Daniel Libeskind’s “eL Masterpiece” Probes the Origins of the Universe
January 24, 2012
eL Masterpiece by Daniel Libeskind for Zumbtobel. All photos: Zumbtobel
Over the last decade, Daniel Libeskind has exhausted the formal vocabulary he developed best at the Jewish Museum in Berlin–what will undoubtedly prove his greatest contribution to Western architectural heritage. Since then Libeskind has failed to find an opportunity where he could not scale up and down the sharp edges and intricate folds so incredibly potent the first time around, unfathomably bland, even harmless ten years on. Of course, Libeskind’s austere spatial language was bound to not take kindly to its reappropriation in several low-brow projects, ranging in everything from shopping malls and office parks to a “signature series” of villas, unusable tea sets, and now, lamps. The “eL Masterpiece” is an overly intricate chandelier that perpetuates the trend with more spikes, facets, and folds. Click through for more images.
The large, hypertrophied light fixture, which debuted last month at Art Basel Miami Beach, spans the full height of an average room and is wide enough to pose a sizable barrier in the space it inhabits. A series of stainless steel panels spindle around a hollow 23k-gold-plated core.
But the piece is more than just a celebrity architect’s extravagance. Libeskind recruited his astrophysicist son, Dr. Noam I Libeskind, to develop an algorithm which would simulate the “cosmic light that fills the universe.” Using 1,680 LEDs, Dr. Libeskind programmed a light sequence that renders the genesis of the universe in vivid colors. “The idea is based on the theory that the Universe is around 14 billion years old and that its building blocks – galaxies like the Milky Way – grew larger as the Universe aged. As they grew larger, the light their stars emitted changed, visible as the eL emits different colors.” One billion years are here compressed in one second, so that the color patterns run in a loop 14 seconds in length.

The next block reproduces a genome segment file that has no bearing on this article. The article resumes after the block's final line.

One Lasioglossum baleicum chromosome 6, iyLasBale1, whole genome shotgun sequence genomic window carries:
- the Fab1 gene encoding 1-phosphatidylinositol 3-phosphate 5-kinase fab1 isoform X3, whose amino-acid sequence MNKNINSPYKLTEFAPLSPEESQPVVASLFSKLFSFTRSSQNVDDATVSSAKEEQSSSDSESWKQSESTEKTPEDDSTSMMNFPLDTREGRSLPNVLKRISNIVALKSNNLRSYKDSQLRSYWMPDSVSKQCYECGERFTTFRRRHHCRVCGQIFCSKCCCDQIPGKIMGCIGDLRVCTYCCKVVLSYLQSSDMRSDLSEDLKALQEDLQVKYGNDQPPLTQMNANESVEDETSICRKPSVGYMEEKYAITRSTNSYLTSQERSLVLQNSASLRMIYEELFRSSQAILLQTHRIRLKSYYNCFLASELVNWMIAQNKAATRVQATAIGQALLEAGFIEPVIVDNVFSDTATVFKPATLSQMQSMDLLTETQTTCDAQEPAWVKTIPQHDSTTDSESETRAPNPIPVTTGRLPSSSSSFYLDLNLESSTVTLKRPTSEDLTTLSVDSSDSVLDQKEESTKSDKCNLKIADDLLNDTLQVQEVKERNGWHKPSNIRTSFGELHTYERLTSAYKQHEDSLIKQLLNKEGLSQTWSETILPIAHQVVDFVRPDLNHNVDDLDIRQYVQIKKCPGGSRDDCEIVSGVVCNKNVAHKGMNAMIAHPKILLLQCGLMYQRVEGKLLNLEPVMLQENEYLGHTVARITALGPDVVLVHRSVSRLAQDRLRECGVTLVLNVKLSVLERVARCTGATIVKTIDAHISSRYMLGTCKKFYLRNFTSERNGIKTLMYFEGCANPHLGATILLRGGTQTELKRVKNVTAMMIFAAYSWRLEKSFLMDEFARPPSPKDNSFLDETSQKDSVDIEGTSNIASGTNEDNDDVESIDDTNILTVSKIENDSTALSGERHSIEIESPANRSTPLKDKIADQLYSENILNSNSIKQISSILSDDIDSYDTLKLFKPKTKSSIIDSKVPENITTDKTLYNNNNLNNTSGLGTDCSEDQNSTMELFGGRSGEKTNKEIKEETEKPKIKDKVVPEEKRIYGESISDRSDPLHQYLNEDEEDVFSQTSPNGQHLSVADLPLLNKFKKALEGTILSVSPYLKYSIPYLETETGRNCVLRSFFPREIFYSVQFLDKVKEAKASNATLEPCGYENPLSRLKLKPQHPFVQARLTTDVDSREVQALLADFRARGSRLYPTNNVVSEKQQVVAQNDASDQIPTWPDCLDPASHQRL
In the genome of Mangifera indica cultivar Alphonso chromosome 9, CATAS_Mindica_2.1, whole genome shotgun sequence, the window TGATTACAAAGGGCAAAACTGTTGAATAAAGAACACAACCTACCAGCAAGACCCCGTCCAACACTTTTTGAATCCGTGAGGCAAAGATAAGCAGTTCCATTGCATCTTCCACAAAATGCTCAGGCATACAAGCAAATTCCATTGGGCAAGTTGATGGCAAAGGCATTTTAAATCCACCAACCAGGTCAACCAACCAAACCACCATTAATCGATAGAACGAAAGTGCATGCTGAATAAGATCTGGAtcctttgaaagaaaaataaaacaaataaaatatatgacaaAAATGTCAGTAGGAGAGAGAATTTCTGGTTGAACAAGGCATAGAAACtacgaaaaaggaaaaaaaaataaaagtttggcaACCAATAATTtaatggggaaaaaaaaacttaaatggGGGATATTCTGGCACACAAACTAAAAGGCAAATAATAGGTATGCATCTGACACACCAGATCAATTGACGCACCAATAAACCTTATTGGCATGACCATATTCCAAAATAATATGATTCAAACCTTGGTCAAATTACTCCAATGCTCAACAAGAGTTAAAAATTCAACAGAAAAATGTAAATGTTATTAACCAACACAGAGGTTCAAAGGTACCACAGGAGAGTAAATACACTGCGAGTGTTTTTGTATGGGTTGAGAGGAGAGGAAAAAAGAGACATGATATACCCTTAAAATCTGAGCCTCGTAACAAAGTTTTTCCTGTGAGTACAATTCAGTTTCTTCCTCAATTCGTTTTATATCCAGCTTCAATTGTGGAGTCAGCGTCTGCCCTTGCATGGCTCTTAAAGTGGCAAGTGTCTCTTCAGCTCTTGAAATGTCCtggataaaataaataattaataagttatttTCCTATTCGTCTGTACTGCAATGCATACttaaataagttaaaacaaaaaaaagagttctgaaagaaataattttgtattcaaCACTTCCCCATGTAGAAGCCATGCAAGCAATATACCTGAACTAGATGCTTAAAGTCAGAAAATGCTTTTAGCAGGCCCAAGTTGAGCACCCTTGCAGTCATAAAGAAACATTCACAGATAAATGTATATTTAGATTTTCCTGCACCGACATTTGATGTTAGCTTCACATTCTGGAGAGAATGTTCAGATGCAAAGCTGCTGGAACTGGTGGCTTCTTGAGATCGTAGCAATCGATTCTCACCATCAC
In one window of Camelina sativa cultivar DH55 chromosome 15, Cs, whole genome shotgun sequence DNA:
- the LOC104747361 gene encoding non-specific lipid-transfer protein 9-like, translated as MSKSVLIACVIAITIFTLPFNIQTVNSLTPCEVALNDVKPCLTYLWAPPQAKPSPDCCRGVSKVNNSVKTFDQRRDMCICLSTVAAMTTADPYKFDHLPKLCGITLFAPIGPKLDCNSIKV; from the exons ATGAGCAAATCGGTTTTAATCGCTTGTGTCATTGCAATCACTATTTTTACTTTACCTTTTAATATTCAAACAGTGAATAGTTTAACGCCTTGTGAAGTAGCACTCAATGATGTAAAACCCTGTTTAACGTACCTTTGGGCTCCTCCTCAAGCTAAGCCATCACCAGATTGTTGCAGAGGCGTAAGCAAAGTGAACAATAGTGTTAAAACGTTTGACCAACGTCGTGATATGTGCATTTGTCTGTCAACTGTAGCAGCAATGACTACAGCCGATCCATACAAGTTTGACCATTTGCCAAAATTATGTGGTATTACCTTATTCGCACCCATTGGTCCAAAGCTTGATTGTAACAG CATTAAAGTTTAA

Now, the architect’s proclivity for lofty conceptual narratives, meant to inform (or justify) the formal and spatial expression of a project, is well known. Libeskind usually begins with a hasty sketch (see above) that gets blown up to encompass all the intellectual conceits you could throw at it, but this is the rare time when the architect has involved a collaborator to shape the end result.